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Master Class: Proteasome Inhibitor-Based Therapy

  • Authors: Rafat Abonour, MD; Thomas Martin, MD; Joseph Mikhael, MD, MEd, FRCPC
  • CME / ABIM MOC Released: 9/6/2018
  • Valid for credit through: 9/6/2019
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Target Audience and Goal Statement

This activity is intended for hematologists, oncologists, and other healthcare professionals caring for patients with multiple myeloma.

The goal of this activity is to increase knowledge and competence for healthcare professionals managing care of patients undergoing treatment with proteasome inhibitor (PI)-based combination therapy for the treatment of multiple myeloma (MM).

Upon completion of this activity, participants will:

  • Have increased knowledge regarding
    • Differentiating PI-based combination treatments for MM
  • Demonstrate greater confidence in their ability to
    • Select optimal PI-based regimens for appropriate patients with MM


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Medscape, LLC, encourages Authors to identify investigational products or off-label uses of products regulated by the US Food and Drug Administration, at first mention and where appropriate in the content.


  • Joseph Mikhael, MD, MEd, FRCPC

    Chief Medical Officer
    International Myeloma Foundation
    City of Hope Cancer Center
    Los Angeles, California


    Disclosure: Joseph Mikhael, MD, MEd, FRCPC, FACP, has disclosed the following relevant financial relationships:
    Received grants for clinical research from: AbbVie Inc.; Celgene Corporation; Sanofi

    Dr Mikhael does not intend to discuss off-label uses of drugs, mechanical devices, biologics, or diagnostics approved by the FDA for use in the United States.

    Dr Mikhael does not intend to discuss investigational drugs, mechanical devices, biologics, or diagnostics not approved by the FDA for use in the United States.

  • Rafat Abonour, MD

    Professor of Pathology & Laboratory Medicine
    Medical Director, Bone Marrow Transplant Program
    Medical Director, Stem Cell Laboratory
    Indiana University School of Medicine
    Indianapolis, Indiana


    Disclosure: Rafat Abonour, MD, has disclosed the following relevant financial relationships:
    Served as an advisor or consultant for: Amgen Inc.; Bristol-Myers Squibb Company; Celgene Corporation; Janssen Pharmaceuticals; Takeda Pharmaceuticals North America, Inc.
    Received grants for clinical research from: Celgene Corporation; Takeda Pharmaceuticals North America, Inc.

    Dr Abonour does intend to discuss off-label uses of drugs, mechanical devices, biologics, or diagnostics approved by the FDA for use in the United States.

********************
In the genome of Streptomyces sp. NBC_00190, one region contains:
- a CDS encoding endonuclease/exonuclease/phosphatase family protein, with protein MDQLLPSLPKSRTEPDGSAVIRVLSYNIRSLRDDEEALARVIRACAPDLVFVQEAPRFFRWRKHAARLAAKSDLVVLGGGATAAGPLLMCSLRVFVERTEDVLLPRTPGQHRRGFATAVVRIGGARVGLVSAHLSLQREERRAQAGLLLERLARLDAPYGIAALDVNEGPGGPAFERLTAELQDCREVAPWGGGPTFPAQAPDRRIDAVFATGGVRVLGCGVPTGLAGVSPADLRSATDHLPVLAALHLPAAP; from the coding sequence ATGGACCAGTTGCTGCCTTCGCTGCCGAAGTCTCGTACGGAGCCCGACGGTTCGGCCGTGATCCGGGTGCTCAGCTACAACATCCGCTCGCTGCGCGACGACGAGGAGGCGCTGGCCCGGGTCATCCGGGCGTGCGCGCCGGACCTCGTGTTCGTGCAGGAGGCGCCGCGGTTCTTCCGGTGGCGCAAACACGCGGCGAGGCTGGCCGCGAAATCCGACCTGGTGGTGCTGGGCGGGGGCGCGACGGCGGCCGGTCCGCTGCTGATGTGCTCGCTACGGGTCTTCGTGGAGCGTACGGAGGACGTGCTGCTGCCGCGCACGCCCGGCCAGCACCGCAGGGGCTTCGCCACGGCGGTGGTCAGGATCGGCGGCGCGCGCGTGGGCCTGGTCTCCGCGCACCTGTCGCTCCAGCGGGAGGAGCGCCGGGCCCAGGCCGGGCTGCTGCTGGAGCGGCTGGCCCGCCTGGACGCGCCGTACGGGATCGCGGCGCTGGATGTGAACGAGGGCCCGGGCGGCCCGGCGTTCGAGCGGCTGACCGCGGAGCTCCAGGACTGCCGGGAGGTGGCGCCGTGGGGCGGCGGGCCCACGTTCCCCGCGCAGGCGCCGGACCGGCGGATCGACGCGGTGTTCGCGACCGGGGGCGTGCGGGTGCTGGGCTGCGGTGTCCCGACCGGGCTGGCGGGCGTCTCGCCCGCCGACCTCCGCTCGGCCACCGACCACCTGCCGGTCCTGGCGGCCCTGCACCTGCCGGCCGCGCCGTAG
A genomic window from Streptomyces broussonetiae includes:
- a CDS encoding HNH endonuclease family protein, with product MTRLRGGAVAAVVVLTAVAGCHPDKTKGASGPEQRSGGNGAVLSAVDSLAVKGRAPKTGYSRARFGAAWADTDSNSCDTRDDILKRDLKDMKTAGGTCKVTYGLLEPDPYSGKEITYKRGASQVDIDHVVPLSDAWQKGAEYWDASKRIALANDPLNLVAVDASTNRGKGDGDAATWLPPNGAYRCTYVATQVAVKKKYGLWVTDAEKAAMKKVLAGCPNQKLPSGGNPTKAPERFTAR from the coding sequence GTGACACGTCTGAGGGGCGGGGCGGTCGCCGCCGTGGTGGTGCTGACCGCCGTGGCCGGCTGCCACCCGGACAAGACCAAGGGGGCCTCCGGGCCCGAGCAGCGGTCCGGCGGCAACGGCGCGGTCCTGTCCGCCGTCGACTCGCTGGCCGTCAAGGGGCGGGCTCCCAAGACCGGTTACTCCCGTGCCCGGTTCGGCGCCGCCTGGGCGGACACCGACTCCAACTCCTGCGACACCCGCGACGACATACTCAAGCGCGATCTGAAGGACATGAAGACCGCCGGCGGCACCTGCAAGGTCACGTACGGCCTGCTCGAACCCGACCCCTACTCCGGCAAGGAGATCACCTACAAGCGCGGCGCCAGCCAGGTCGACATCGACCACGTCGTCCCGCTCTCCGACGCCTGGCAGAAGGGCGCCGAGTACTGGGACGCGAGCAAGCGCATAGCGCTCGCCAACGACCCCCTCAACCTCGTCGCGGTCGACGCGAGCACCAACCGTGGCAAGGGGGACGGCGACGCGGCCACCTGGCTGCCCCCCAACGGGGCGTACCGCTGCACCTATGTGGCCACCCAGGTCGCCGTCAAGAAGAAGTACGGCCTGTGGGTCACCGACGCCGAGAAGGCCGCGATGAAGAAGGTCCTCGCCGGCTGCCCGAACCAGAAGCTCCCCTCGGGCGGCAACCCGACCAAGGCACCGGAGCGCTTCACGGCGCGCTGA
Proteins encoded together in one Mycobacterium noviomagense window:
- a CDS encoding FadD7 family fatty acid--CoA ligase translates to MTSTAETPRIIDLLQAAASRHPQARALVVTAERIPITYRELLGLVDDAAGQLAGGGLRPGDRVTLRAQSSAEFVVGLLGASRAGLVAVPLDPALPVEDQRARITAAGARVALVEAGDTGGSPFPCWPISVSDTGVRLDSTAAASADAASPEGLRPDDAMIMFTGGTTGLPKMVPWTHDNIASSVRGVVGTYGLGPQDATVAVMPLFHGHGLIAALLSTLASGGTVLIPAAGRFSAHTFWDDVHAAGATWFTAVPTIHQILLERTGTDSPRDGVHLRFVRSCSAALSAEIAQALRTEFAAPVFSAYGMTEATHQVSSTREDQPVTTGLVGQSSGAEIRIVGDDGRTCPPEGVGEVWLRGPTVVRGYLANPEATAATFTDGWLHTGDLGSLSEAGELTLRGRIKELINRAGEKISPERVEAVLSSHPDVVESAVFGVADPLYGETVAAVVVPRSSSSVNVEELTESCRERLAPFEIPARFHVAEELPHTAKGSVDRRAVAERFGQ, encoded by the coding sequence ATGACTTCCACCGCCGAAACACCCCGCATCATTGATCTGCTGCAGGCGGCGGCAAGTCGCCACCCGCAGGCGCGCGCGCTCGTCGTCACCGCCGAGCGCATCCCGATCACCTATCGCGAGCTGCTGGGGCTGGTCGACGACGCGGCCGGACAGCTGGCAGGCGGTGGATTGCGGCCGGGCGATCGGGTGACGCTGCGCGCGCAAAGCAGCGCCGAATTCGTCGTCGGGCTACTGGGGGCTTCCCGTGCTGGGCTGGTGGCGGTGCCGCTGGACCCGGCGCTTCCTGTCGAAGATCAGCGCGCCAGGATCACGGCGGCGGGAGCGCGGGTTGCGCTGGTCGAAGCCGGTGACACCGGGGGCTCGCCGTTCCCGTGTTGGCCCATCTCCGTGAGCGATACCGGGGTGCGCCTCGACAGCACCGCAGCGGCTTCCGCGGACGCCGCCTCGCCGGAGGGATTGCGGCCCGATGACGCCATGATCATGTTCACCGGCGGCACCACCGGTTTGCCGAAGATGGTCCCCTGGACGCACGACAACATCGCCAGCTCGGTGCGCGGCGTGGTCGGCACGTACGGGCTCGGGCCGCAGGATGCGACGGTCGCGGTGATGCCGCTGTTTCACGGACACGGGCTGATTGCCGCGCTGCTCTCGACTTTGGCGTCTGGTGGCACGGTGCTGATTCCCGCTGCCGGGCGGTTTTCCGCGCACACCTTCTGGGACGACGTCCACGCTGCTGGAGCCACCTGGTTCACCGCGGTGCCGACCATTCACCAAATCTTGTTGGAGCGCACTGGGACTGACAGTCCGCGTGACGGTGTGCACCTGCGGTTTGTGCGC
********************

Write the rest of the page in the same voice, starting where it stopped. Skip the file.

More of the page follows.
Dr Abonour does not intend to discuss investigational drugs, mechanical devices, biologics, or diagnostics not approved by the FDA for use in the United States.

  • Thomas Martin, MD

    Professor of Clinical Medicine
    UCSF Medical Center
    San Francisco, California


    Disclosure: Thomas Martin, MD, has disclosed the following relevant financial relationships:
    Served as an advisor or consultant for: Roche
    Received grants for clinical research from: Amgen Inc.; Sanofi

    Dr Martin does intend to discuss off-label uses of drugs, mechanical devices, biologics, or diagnostics approved by the FDA for use in the United States.

    Dr Martin does not intend to discuss investigational drugs, mechanical devices, biologics, or diagnostics not approved by the FDA for use in the United States.


  • Sara Fagerlie, PhD, CHCP

    Scientific Director, Medscape, LLC


    Disclosure: Sara Fagerlie, PhD, CHCP, has disclosed no relevant financial relationships.

CME Reviewer

  • Esther Nyarko, PharmD

    Associate CME Clinical Director, Medscape, LLC


    Disclosure: Esther Nyarko, PharmD, has disclosed no relevant financial relationships.

Peer Reviewer

This activity has been peer reviewed and the reviewer has disclosed no relevant financial relationships.

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  • Medscape, LLC designates this enduring material for a maximum of 0.75 AMA PRA Category 1 Credit(s)™ . Physicians should claim only the credit commensurate with the extent of their participation in the activity.

    Successful completion of this CME activity, which includes participation in the evaluation component, enables the participant to earn up to 0.75 MOC points in the American Board of Internal Medicine's (ABIM) Maintenance of Certification (MOC) program. Participants will earn MOC points equivalent to the amount of CME credits claimed for the activity. It is the CME activity provider's responsibility to submit participant completion information to ACCME for the purpose of granting ABIM MOC credit. Aggregate participant data will be shared with commercial supporters of this activity.

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Master Class: Proteasome Inhibitor-Based Therapy


Relapsed/Refractory Multiple Myeloma

  • Master Class: Proteasome Inhibitor-Based Therapy: Relapsed/Refractory Multiple Myeloma

    • Thomas Martin, MD

  • Slide 1.

    Slide 1.

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  • Monitoring Patients After Initial Therapy: Asymptomatic, Non-Progressing[3]

    • Appropriate monitoring for disease progression is critical
    • Patients in remission after initial therapy are followed with routine blood tests every 4 to 12 weeks, depending on the depth of response and prior disease characteristics